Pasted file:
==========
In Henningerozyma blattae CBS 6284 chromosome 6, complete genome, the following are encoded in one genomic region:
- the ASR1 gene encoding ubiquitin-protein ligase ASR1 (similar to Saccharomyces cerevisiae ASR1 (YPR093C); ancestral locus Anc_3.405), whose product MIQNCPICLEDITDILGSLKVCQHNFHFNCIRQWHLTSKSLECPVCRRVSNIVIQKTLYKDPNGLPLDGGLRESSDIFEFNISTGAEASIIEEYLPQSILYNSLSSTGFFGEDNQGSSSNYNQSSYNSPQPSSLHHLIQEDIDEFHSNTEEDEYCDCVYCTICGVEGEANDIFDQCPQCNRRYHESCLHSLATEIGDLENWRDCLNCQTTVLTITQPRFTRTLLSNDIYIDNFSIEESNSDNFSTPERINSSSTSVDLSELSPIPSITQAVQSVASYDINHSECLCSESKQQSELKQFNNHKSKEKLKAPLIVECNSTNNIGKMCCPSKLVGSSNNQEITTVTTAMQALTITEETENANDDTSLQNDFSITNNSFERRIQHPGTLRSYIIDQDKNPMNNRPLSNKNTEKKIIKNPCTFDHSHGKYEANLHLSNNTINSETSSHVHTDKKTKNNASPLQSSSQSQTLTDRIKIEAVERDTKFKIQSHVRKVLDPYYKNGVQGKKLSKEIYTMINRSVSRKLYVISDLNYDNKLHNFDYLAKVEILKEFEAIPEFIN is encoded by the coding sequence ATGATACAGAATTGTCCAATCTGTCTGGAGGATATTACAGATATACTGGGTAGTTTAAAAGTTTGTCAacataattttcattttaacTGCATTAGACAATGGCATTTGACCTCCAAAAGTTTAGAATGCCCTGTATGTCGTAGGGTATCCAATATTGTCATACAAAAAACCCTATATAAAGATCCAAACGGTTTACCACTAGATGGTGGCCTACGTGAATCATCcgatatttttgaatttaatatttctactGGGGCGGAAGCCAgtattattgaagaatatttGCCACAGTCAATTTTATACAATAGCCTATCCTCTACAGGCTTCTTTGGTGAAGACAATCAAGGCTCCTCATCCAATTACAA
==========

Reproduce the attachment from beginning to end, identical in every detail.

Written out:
In Henningerozyma blattae CBS 6284 chromosome 6, complete genome, the following are encoded in one genomic region:
- the ASR1 gene encoding ubiquitin-protein ligase ASR1 (similar to Saccharomyces cerevisiae ASR1 (YPR093C); ancestral locus Anc_3.405), whose product MIQNCPICLEDITDILGSLKVCQHNFHFNCIRQWHLTSKSLECPVCRRVSNIVIQKTLYKDPNGLPLDGGLRESSDIFEFNISTGAEASIIEEYLPQSILYNSLSSTGFFGEDNQGSSSNYNQSSYNSPQPSSLHHLIQEDIDEFHSNTEEDEYCDCVYCTICGVEGEANDIFDQCPQCNRRYHESCLHSLATEIGDLENWRDCLNCQTTVLTITQPRFTRTLLSNDIYIDNFSIEESNSDNFSTPERINSSSTSVDLSELSPIPSITQAVQSVASYDINHSECLCSESKQQSELKQFNNHKSKEKLKAPLIVECNSTNNIGKMCCPSKLVGSSNNQEITTVTTAMQALTITEETENANDDTSLQNDFSITNNSFERRIQHPGTLRSYIIDQDKNPMNNRPLSNKNTEKKIIKNPCTFDHSHGKYEANLHLSNNTINSETSSHVHTDKKTKNNASPLQSSSQSQTLTDRIKIEAVERDTKFKIQSHVRKVLDPYYKNGVQGKKLSKEIYTMINRSVSRKLYVISDLNYDNKLHNFDYLAKVEILKEFEAIPEFIN is encoded by the coding sequence ATGATACAGAATTGTCCAATCTGTCTGGAGGATATTACAGATATACTGGGTAGTTTAAAAGTTTGTCAacataattttcattttaacTGCATTAGACAATGGCATTTGACCTCCAAAAGTTTAGAATGCCCTGTATGTCGTAGGGTATCCAATATTGTCATACAAAAAACCCTATATAAAGATCCAAACGGTTTACCACTAGATGGTGGCCTACGTGAATCATCcgatatttttgaatttaatatttctactGGGGCGGAAGCCAgtattattgaagaatatttGCCACAGTCAATTTTATACAATAGCCTATCCTCTACAGGCTTCTTTGGTGAAGACAATCAAGGCTCCTCATCCAATTACAA